Solidly and without apology, Grisez recognizes that the Spirit does not speak in any individual theologian who in isolated self-sufficiency chooses to attack the corporate moral convictions of the Church Catholic and the ordained pastor-bishops over whom she has prayed. Nor does he recognize that any group or school or even whole generation of theologians can claim a “magisterium” (teaching authority) alternative to that of the episcopate united ultimately under the one bishop who holds the place of Peter.
At the same time, he understands — and helps the reader do the same — that every teaching statement of a past pope or even council of bishops was not necessarily intended to commit the Church to a moral teaching which cannot be further clarified — indeed, in some cases, revoked. The reader should be prepared then, for Grisez’s challenging certain standard moral positions, long presumed, perhaps, to be the Church’s lasting doctrine, but under critical light, not clearly such.
Thus Grisez proposes the total rejection of capital punishment, and of directly aiming to kill even enemy soldiers as a means of defending one’s country.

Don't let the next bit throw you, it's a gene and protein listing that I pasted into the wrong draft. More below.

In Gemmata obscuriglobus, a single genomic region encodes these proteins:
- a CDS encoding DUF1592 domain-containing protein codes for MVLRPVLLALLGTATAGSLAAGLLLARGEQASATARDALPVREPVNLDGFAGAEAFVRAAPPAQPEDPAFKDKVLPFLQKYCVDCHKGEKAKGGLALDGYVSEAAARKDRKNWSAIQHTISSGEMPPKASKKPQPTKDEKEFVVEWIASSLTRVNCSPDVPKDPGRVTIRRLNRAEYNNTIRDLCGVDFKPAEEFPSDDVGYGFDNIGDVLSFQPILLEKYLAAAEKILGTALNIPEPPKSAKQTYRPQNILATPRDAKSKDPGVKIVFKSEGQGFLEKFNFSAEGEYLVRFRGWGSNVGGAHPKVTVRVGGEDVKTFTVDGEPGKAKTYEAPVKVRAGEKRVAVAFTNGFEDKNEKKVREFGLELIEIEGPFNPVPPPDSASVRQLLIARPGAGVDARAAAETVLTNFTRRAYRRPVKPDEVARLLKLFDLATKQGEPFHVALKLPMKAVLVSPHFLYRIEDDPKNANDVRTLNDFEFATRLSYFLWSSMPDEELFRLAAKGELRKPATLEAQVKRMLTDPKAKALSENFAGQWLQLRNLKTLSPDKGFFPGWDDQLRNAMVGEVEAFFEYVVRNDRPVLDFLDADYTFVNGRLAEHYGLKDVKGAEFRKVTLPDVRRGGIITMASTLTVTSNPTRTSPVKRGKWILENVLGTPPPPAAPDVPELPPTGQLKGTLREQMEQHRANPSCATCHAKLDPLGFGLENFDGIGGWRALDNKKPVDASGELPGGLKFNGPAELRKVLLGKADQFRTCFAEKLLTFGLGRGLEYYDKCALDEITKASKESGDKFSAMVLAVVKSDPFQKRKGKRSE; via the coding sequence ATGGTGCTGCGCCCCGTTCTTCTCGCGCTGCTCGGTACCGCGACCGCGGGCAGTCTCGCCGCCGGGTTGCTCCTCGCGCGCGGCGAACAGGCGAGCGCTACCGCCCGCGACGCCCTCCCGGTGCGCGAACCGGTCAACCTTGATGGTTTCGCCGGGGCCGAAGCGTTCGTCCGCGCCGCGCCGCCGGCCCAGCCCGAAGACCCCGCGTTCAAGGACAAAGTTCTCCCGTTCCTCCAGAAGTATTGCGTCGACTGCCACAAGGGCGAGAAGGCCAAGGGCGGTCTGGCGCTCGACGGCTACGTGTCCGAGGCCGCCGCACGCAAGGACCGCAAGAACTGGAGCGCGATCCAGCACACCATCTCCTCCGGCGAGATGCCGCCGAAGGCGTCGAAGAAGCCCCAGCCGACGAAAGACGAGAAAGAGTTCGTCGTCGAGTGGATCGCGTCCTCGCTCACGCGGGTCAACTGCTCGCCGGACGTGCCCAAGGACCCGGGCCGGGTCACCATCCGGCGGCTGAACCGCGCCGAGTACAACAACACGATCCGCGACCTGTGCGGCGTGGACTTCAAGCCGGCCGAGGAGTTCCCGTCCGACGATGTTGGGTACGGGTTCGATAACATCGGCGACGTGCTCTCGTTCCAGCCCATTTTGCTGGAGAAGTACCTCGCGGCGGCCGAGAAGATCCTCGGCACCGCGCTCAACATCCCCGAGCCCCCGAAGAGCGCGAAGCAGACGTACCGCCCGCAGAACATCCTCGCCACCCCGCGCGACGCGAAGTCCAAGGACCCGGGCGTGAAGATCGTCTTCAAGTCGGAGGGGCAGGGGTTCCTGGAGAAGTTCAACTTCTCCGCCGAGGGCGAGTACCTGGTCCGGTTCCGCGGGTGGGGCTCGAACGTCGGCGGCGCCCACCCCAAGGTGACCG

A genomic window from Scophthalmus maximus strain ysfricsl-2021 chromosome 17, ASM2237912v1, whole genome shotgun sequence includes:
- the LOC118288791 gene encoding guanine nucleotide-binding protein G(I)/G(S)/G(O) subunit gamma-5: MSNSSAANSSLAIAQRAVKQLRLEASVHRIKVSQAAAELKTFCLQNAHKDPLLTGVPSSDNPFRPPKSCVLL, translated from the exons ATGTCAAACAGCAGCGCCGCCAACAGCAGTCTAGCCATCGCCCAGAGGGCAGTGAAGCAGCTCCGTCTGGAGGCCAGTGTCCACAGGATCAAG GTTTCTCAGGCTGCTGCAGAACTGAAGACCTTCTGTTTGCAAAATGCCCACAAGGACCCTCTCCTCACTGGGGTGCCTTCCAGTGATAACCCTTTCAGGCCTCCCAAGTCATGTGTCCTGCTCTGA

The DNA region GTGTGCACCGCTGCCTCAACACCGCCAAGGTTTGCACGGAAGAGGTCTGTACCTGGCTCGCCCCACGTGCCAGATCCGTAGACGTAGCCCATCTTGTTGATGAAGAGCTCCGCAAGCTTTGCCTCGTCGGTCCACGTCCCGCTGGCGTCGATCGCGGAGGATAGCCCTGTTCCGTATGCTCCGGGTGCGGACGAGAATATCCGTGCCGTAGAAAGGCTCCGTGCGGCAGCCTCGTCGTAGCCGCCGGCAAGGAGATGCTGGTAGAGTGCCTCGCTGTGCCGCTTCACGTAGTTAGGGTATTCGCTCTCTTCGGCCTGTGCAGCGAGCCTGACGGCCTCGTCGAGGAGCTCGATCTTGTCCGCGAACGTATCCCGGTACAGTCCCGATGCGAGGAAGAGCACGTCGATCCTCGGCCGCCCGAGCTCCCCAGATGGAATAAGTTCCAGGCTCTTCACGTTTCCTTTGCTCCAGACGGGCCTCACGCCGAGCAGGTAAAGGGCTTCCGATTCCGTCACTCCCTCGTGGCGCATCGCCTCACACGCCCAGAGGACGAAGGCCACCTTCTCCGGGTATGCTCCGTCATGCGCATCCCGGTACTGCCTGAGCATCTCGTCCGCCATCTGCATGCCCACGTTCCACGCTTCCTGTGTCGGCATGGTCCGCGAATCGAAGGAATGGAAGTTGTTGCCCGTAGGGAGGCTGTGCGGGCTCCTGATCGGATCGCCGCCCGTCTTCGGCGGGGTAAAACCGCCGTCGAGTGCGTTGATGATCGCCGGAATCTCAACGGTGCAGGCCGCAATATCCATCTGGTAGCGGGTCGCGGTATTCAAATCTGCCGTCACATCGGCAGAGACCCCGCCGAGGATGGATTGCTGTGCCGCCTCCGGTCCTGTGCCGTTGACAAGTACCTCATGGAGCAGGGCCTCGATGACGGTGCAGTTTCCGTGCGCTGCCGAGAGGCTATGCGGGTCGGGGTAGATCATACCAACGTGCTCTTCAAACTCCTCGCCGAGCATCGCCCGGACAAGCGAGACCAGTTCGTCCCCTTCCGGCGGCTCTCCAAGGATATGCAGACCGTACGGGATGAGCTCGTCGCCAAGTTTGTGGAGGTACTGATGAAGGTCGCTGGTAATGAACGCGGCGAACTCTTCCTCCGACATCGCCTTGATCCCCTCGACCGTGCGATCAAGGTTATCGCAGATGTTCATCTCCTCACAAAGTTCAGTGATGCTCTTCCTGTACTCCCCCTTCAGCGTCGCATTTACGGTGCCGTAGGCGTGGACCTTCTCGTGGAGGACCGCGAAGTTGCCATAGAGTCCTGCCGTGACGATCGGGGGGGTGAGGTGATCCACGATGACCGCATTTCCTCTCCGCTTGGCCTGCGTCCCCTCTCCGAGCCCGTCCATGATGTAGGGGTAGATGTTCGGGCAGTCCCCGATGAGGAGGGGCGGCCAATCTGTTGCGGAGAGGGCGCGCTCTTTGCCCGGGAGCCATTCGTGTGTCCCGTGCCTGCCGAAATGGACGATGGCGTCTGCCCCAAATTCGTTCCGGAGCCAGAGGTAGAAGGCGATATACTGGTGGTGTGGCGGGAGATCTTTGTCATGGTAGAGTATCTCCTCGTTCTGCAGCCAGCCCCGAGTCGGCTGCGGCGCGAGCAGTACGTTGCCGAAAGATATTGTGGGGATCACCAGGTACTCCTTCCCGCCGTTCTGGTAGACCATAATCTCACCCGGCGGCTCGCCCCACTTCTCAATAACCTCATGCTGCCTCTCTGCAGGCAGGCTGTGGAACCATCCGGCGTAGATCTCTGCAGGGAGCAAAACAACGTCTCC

In spite of this belief, Grisez is not a total pacifist. While he is highly critical of any use, or threat to use, nuclear weapons, he does defend just war theory, though on different grounds than one usually hears. “As for war, although very restricted, it still can be justified if the war is defensive and the killing involved is incidental to just self-defense, not chosen for its utility as a means to an end.”
In other words, one does not directly aim to kill enemy soldiers but intends only to defend oneself, though such a defense may cause the death of an attacker.